Redigeret: sep 17, 2016, 11:36 am

Finished Do Not Say We Have Nothing by Madeleline Thien. It is short listed for the Booker Prize and Long listed for the Giller Prize. Brief review on the main page Recommended, but a dense, complex read.

Redigeret: sep 24, 2016, 2:27 pm

sep 26, 2016, 2:47 pm

I just finished the graphic novel Susceptible by Genevieve Castree. Castree died this summer of pancreatic cancer and a blog I follow reviewed her book. It is Castree's memoir essentially of her first 18 years of life. Her mother was immature and alternately ignored her daughter or smothered her with love. Genevieve had many mental health issues (not suprisingly)but managed to come out of the time as an amazing artist and person.

sep 26, 2016, 2:52 pm

I'm reading Swing Low by Miriam Toews.

sep 29, 2016, 2:29 pm

I'm reading Scattered Bones by Maggie Siggins

okt 2, 2016, 11:01 pm

Loved this one! The Girls by Lori Lansens

okt 2, 2016, 11:11 pm

It's October. I'm reading October by Richard Wright.

okt 19, 2016, 8:29 pm

I just finished reading Do Not Say We Have Nothing by Madeleine Thien which is on the shortlists for the Man Booker prize, the Scotiabank Giller prize and the Governor General's prize for literature. It is the story of two families in China who live through the Communist Revolution, then the Cultural Revolution and then the Tianamen Uprising. Really well written and opened my eyes to the modern history of China. I'll be disappointed if it doesn't win at least one of those prizes.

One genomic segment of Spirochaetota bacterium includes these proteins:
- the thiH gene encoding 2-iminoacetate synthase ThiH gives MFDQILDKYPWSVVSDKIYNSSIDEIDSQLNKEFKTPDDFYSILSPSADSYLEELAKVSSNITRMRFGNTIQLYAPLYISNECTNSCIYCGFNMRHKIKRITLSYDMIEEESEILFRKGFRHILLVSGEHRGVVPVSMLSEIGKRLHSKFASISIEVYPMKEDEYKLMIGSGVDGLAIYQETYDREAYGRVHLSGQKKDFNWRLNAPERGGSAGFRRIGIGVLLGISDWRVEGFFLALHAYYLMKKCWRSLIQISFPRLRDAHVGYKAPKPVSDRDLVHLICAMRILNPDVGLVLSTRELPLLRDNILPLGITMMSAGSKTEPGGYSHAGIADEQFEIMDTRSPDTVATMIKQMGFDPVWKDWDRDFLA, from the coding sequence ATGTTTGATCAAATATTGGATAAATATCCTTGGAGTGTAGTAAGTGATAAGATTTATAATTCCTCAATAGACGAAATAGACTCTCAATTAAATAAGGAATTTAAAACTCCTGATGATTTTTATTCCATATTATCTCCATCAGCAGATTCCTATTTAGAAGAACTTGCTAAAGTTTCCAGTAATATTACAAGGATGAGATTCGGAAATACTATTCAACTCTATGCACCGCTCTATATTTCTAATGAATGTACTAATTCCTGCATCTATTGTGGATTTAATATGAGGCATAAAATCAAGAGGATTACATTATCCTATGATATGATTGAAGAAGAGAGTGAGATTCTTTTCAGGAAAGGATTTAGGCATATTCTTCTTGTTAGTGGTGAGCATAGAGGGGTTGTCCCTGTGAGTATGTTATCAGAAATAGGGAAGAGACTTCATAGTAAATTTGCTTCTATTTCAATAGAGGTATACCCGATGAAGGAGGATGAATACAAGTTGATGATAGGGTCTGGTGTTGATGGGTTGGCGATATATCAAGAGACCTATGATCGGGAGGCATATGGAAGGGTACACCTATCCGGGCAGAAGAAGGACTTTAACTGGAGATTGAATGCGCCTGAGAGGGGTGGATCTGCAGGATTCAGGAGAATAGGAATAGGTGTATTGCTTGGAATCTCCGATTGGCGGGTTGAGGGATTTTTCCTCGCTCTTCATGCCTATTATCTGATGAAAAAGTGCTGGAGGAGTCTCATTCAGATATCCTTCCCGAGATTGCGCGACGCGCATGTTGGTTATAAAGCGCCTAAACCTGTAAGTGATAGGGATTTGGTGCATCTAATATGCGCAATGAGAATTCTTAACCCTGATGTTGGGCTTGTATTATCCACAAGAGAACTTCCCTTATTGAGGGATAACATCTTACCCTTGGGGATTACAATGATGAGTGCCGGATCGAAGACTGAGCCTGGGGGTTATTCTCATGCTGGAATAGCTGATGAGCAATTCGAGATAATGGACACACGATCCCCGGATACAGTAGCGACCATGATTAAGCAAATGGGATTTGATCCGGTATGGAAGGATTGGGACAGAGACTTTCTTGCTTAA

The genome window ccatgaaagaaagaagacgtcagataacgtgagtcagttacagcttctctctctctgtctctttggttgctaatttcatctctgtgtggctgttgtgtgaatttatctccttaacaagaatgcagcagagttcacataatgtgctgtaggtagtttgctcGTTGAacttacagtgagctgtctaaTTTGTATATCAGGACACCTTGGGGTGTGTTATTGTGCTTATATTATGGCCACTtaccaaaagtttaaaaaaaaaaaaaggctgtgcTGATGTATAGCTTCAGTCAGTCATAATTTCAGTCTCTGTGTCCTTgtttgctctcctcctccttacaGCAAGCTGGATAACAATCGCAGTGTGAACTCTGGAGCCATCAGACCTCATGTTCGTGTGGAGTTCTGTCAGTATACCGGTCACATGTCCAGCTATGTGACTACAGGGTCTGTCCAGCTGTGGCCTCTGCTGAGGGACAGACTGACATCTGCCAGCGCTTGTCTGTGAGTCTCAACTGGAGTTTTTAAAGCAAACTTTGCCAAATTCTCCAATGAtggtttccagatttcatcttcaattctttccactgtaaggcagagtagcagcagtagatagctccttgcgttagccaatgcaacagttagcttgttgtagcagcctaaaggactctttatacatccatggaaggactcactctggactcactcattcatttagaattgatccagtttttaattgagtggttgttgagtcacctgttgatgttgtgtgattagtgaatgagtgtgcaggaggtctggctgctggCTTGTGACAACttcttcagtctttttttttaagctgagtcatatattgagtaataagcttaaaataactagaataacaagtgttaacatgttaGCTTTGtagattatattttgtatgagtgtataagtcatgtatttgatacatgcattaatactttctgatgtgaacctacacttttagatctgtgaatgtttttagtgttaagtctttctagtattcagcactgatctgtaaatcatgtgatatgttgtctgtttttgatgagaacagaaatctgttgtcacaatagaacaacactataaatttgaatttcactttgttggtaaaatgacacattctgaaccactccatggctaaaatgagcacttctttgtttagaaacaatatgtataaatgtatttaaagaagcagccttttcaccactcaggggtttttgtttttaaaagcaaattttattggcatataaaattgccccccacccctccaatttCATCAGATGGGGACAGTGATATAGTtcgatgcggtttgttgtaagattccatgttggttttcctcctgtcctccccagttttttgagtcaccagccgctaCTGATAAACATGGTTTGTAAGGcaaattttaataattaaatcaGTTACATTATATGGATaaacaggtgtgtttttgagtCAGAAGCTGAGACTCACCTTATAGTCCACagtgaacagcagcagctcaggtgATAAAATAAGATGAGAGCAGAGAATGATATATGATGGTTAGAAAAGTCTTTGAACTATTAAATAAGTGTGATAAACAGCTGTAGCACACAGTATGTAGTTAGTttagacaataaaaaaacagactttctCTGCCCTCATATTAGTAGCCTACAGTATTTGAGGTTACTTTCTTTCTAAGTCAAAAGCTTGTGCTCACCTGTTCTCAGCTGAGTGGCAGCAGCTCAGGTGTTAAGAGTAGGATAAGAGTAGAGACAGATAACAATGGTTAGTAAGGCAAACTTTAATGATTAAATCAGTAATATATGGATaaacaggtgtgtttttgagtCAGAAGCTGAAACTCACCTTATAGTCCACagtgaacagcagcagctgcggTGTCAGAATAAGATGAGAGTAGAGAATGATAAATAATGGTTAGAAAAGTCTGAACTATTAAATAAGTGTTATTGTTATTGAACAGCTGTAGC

okt 21, 2016, 1:30 pm

okt 21, 2016, 7:47 pm

I finished reading and created brief reviews for The Wonder by Emma Donoghue as well as The Parcel by Anosh Irani. I preferred The Wonder to Room. The Parcel is a real eye opener and very gritty. Both are up for Can Lit awards for this year.

>99 gypsysmom: Agreed, I also will be disappointed if Do Not Say We Have Nothing does not win at least one of the prizes. I enjoyed it too. The Parcel will really open up anyone's eye to the sex trade in Mumbai, as well as I suppose Canada and anywhere. Really a gritty read. I think The Parcel is worthy of one of the Can Lit prizes it is up for.

okt 29, 2016, 5:18 am

Read and reviewed Wenjack by Joseph Boyden. A must read at only 99 pages.

okt 31, 2016, 12:59 pm

A reread of a novel I first enjoyed in 2012, and I think I liked it even better the second time around: Clara by Kurt Palka

nov 1, 2016, 4:32 pm

Redigeret: nov 1, 2016, 5:05 pm

>103 ted74ca: I really loved Patient Number 7 aka Clara by Kurt Palka back in 2012 and I wish more people would read the book. It's excellent!

nov 3, 2016, 3:25 pm

>105 vancouverdeb:. I agree! I just suggested it to my daughter for her online book club.

Redigeret: nov 7, 2016, 5:47 pm

The Illegal by Lawrence Hill-just finished. A tad disappointed, maybe too much hype involved.

nov 7, 2016, 6:36 pm

Finished The Break by Katherena Vermette. It was up for a couple of awards this year - or maybe just the Roger Prize ? I forget. Anyway, what a fabulous look into life for First Nation living the North End of Winnipeg. Gritty but really a compelling story. 5 star read for me. I did not expect to love it as much as I did.

nov 8, 2016, 9:38 pm

>101 vancouverdeb: Well, I guess we got our wish. Do Not Say We Have Nothing has won both the GG and the Giller. Too bad it couldn't have gotten the trifecta with the Booker too.

>108 vancouverdeb: I agree with you about The Break being a great story but I downgraded it from 5 stars to 4 1/2 because of numerous spelling and grammar errors. Nevertheless it should be widely read and maybe the publisher will correct the errors if there are more printings.

nov 12, 2016, 3:43 pm

nov 14, 2016, 3:59 pm

I'm reading No New Land by M.G. Vassanji.